|Case Study #||02-2014|
|Date||12 Jan 2014|
|Competition||Barclays Premier League|
|Fixture/Result||Newcastle United 0 – 2 Manchester City|
|Referee/Badge||Mike Jones, Select Group|
|At Issue||A Newcastle goal is ruled out for offside in a controversial decision|
Immediately after a corner clearance in the 32nd minute, Newcastle captain Tiote scores what appears to be a goal that would’ve leveled the score at 1-1. After consultation with the Assistant Referee, the goal was ruled out for offside.
While is is very clear that more than one Newcastle player was in an offside position at the time of the goal, it is less clear if the player closest to the goal was actually offside.
Law 11 mandates that a player in an offside position is judged offside only if he:
- interferes with an opponent
- interferes with play
- gains an advantage by being in that position
Further clarity is given via the USSF publication “Advice to Referees” which states:
“interfering with an opponent” means preventing an opponent from playing or being able to play the ball by clearly obstructing the opponent’s line of vision or challenging an opponent for the ball.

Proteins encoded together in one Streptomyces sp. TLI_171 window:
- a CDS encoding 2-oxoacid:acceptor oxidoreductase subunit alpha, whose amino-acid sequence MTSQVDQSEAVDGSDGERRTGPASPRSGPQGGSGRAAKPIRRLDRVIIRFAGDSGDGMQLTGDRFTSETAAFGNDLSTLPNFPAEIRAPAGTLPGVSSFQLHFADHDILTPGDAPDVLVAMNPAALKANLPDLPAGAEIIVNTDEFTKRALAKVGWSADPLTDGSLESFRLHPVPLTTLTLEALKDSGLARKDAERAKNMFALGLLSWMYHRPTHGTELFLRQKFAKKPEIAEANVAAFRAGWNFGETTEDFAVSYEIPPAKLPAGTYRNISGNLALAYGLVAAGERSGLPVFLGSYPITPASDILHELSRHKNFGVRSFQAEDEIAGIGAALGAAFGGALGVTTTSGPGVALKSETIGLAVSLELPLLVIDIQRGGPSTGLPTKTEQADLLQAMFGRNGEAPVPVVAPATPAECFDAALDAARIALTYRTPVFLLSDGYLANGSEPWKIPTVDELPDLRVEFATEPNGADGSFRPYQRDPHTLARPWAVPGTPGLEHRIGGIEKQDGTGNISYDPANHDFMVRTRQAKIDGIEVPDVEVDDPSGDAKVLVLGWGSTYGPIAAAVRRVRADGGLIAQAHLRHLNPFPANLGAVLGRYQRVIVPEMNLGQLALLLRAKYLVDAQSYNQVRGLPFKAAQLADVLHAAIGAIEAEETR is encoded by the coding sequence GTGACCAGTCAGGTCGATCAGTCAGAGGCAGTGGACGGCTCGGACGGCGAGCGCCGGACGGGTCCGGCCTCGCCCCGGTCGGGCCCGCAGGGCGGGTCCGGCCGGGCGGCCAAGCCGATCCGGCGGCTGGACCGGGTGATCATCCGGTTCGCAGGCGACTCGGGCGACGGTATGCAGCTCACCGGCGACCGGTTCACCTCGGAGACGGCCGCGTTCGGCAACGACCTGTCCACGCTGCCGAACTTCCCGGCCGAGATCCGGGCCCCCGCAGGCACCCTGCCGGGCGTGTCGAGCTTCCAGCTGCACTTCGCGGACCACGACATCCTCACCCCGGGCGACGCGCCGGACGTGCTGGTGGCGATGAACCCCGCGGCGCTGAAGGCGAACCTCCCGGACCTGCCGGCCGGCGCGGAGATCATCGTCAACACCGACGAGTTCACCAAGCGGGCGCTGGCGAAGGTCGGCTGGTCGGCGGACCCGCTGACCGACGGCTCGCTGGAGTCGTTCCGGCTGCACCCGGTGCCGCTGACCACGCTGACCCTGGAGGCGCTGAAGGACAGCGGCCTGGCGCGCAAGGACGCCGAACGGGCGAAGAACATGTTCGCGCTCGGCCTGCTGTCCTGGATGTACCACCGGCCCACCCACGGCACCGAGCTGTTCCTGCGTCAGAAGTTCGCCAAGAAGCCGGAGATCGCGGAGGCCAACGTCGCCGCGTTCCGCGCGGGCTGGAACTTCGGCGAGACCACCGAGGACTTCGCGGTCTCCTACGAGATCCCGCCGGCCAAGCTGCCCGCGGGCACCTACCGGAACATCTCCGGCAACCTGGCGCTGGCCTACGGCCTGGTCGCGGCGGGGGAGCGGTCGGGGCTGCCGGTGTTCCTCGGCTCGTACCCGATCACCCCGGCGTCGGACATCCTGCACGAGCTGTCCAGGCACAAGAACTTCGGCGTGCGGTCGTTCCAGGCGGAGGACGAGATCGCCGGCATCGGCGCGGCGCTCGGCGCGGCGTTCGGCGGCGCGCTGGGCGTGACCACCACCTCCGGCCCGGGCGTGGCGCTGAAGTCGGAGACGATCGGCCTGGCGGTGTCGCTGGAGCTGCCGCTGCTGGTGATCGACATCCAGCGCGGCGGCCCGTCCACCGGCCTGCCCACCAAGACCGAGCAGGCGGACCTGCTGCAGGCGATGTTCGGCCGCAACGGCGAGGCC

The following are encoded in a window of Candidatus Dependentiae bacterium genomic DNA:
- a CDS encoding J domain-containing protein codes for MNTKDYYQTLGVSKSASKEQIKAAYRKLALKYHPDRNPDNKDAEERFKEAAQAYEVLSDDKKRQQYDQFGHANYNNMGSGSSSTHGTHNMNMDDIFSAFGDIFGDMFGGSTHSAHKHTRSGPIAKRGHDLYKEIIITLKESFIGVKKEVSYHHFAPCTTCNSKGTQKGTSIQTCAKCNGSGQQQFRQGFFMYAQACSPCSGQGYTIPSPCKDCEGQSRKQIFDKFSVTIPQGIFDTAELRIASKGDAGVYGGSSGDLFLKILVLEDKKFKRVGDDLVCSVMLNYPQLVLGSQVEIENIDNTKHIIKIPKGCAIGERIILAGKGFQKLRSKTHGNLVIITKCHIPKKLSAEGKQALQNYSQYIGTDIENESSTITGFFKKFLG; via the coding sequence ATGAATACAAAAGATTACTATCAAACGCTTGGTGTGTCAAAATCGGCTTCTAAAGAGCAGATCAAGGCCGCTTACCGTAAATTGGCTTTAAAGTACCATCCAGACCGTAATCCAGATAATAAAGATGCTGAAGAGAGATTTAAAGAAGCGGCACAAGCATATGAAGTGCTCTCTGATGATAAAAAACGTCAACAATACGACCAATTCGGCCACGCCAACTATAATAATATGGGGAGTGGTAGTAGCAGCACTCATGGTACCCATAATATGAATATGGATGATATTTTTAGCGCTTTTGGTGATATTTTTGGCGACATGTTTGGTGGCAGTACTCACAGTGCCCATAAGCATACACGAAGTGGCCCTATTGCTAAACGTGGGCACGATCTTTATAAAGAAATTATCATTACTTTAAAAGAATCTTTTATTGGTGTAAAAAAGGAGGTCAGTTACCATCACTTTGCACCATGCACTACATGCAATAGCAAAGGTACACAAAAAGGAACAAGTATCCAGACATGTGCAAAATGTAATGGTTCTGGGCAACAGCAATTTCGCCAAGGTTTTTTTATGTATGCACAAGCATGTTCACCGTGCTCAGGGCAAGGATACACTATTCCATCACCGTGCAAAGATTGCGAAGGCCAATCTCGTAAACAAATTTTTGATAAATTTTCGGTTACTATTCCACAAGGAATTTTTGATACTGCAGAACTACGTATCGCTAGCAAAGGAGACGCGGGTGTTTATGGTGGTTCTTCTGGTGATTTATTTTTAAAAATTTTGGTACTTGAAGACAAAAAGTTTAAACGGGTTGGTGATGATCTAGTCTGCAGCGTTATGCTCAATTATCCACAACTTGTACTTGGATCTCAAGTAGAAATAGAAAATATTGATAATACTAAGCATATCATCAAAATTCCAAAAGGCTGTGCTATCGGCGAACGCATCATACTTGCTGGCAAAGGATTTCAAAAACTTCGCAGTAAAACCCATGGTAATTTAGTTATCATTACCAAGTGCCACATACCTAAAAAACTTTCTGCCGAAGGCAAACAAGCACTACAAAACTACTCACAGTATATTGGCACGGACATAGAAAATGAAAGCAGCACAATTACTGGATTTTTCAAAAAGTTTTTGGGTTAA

“gaining an advantage by being in that position” means playing a ball
I) that rebounds or is deflected to him off the goalpost, or crossbar or an opponent having been in an offside position
II) that rebounds, is deflected or is played to him from a deliberate save by an opponent having been in an offside position
A player in an offside position receiving the ball from an opponent, who deliberately plays the ball (except from a deliberate save), is not considered to have gained an advantage.
Clearly, interfering with an opponent is the applicable condition to be examined.
Does the Newcastle player in an offside position make a gesture or movement which deceives or distracts an opponent? In my opinion, a case could be made either way, and ultimately, the referee must make a decision.
The more salient point for those of us in the parks each weekend is that the referee team followed the proper mechanics to a “T” in this case. The assistant referee clearly saw the Newcastle attacker in an offside position and realized the referee must make the final decision, as he had a much better view of the attacker in relation to the goalkeeper. The AR calls the referee over for a discussion, shares the relevant information, and a decision is reached. Of course, radio communication helped the AR in alerting the referee that he had information to share.
For a very similar case study from the 2012/13 season, click here.
A footnote to Mr. Pardew: “Linesmen” stopped working Premier League games many years ago.